Tuesday August 1, 2006
A slightly confused state of affairs made my arrival at the house somewhat later than I’d planned.
It was all down to Graham, you see. He’d managed by some strange managerial sleight of hand to arrange his staffing of the bars in such a fashion that, apart from a brief managerial visit to show his face, he’d have the whole day off until something like seven o’clock this evening.
“I think I might just come over with you to the house,” he said.
“That’d be good. I bet you’d rather sleep late and take it easy, though.”
“No. I can catch up on sleep at the end of the season. Coming over to the house takes precedence.”
“Well, if you’re sure.”
That was late last night. When I clambered out of bed this morning I got the distinct feeling that I’d been right to suspect that sleeping late might just have a higher priority for Graham than coming over to the house. I brought him tea, just in case.
“You can always go back to sleep for a while if you like,” I said. “I have some writing to finish anyway.”
“Just five minutes.”
A couple of hours later I took him another cup of tea.
“I think you’d do better to pass on visiting the house,” I said. “I honestly think you’d do better to take it easy today.”
“You’re probably right. Give me time to get up and get my head together before you go. There’s something I want you to get for me in B&Q.”
“Tell you what,” I said when I looked at the techno-babble he’d written as a shopping list, “when I get to B&Q I’ll phone you from the aisle and you can steer me by remote control.”
Not too long after I stood in front of what I’d known would be a bewildering display of telephone cable and connectors, dialled his number and did just that. There was a bonus in it for me, though, for I spotted a reasonably priced 10 metre phone extension cable and grabbed it so’s I can use the laptop on the table in the dining nook and connect to the phone jack in the hall.
All in all, I got to the house at about the time I normally start running out of steam. Even so, I set up my painting gear and started work to obliterate the powerful blue in the study. I stood back from the first, very messy patch and decided to record it for posterity. As a wall paint job the result was not encouraging, all patchy and streaky. As an abstract painting, had I been able to cut it out and frame it I’d probably have been able to sell it.
The first daub of paint
By the time I got to the end of the first stretch of wall I had to admit that the paint pad wasn’t working for me. I’d known of course that the first coat would be uneven and imperfect but the pad had stuck and stuttered, leaving streaks, blobs and spatters as it went. So, with trepidation, I switched over to using a brush for the next section of wall.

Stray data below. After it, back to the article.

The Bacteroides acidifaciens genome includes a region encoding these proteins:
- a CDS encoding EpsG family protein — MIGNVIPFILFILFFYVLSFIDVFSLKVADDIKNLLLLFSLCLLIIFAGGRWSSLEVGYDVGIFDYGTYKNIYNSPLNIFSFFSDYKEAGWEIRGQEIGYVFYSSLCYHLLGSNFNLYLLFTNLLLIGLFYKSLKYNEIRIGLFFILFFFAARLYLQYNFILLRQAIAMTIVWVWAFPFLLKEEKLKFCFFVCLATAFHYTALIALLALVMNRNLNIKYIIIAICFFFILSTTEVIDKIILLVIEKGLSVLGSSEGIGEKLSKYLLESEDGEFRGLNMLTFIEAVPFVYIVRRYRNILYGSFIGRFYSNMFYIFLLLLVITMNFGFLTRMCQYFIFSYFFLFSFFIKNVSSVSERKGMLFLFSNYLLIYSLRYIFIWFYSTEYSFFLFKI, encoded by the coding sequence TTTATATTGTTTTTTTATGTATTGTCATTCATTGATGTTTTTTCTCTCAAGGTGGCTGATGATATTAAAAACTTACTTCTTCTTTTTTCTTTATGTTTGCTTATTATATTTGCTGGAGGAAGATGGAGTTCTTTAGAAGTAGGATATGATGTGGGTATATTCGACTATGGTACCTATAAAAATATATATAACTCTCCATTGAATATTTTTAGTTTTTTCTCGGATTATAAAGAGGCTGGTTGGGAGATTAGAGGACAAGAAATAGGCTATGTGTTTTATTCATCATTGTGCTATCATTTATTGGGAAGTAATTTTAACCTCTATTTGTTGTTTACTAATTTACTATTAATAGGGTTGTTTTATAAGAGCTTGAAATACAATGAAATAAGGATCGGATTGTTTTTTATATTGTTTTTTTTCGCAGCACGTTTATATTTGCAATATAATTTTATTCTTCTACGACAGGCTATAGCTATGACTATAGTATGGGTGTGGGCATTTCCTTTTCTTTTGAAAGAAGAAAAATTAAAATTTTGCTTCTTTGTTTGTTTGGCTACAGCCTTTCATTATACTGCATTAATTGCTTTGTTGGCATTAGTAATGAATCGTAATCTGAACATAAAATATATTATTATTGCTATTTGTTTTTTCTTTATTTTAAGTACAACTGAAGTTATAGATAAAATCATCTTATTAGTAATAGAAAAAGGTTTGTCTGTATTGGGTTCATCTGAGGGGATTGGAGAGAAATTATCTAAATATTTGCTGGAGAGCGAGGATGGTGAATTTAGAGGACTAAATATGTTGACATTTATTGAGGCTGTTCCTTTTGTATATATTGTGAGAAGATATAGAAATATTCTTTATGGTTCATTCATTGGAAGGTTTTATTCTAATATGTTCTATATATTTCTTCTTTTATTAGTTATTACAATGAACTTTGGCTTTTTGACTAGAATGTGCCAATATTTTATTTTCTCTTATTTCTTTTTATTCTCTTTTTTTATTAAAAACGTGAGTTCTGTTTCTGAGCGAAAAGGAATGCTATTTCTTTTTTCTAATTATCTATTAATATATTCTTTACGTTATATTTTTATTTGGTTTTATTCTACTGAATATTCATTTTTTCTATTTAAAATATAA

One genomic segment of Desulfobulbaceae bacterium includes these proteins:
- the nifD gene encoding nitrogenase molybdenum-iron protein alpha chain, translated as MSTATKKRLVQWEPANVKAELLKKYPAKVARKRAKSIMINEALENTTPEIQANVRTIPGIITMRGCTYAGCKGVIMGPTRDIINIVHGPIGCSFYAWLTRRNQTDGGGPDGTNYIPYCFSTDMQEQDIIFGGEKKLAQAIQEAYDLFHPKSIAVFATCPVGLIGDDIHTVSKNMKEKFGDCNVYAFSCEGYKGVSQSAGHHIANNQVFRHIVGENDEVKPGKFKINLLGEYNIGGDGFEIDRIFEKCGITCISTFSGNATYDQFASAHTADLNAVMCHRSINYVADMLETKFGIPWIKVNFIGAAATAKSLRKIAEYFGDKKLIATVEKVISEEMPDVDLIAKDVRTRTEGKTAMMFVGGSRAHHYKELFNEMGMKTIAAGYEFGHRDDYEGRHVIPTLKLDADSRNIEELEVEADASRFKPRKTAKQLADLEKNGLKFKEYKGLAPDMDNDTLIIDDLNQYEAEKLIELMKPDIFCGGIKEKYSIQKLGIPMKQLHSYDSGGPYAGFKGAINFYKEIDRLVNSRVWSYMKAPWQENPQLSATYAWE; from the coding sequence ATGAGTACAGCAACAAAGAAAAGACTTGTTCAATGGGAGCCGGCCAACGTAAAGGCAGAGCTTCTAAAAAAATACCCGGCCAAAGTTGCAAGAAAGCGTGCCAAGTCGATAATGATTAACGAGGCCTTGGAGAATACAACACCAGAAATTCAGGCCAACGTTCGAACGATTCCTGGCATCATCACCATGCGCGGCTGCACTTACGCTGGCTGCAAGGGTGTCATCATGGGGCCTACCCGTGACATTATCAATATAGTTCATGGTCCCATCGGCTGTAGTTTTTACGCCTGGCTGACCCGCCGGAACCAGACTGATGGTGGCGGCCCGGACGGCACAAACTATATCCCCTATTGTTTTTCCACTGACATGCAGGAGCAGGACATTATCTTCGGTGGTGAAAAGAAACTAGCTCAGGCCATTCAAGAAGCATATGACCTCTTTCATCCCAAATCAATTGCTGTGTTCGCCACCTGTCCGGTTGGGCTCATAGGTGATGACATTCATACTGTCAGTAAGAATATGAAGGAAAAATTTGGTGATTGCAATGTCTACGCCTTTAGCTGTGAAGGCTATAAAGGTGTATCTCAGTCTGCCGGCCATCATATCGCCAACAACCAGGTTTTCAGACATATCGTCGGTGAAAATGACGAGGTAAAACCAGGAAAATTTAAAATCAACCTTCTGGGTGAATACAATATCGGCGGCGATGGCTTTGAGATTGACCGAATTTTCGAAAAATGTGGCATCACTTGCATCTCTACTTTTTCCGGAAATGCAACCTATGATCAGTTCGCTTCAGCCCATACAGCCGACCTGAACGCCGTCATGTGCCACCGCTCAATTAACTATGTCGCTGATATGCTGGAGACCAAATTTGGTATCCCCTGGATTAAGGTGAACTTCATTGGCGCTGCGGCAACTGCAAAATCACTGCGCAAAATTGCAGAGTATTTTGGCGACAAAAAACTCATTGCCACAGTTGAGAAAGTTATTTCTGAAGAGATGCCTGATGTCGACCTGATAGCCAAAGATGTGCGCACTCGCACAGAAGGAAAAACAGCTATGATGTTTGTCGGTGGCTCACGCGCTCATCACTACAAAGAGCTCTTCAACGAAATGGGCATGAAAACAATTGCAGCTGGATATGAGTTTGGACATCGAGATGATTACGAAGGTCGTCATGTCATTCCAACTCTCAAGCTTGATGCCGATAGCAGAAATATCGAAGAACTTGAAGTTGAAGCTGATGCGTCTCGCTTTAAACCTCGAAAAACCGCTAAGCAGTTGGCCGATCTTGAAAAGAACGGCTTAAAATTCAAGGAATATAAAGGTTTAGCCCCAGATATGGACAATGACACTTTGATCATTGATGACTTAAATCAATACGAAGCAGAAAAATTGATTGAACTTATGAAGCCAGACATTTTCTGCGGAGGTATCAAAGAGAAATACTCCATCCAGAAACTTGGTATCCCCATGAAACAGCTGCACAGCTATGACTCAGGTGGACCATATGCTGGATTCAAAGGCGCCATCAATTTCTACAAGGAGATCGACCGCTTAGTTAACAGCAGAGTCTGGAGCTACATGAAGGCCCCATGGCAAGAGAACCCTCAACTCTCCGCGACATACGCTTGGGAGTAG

The paint pad isn’t working
To my delight, I did much better with the brush, leaving the wall in a pretty good state, considering the depth of colour I was covering. My late start combined with the difficulty I had with the paint pad obliged me to stop after another stretch of wall but I was pleased enough with my progress. The brush was a 2-inch job, not really suitable for wall painting, so I’ll buy a 3-inch one tomorrow and hope to get the work done much faster. Graham says a 4-inch brush is more appropriate but I have some misgivings about that. My wrists and finger joints aren’t up to heavy work; doing it my way, and working as much as I can each day, I’m confident I’ll be able to celebrate the last dab of paint by the end of August.
An old fashioned paint brush performs better
It wasn’t until I was well on the way back to the caravan that I remembered this was the day when I was supposed to check for broadband availability again. Hey ho. I’ll do it tomorrow. I’d get very little use of the service over the next month anyway—I can only spare a half-hour out of each visit to upload the journal and to pick up email and check my main information webpages. Once we’ve moved in I shall revel in connectivity, and give myself the luxury of a full day reading other blogs and checking out my main reference sites.
When I arrived it was clear that Graham had spent his free time wisely, catching up on lost sleep, and relaxing and unwinding generally. He looks much better for it. I didn’t say anything about the foolishness of thinking that sleep can be deferred to the end of the season. I can manage the days quite well by deferring my afternoon nap to the evening; if I had to wait for the end of the season I think I’d run away and hide.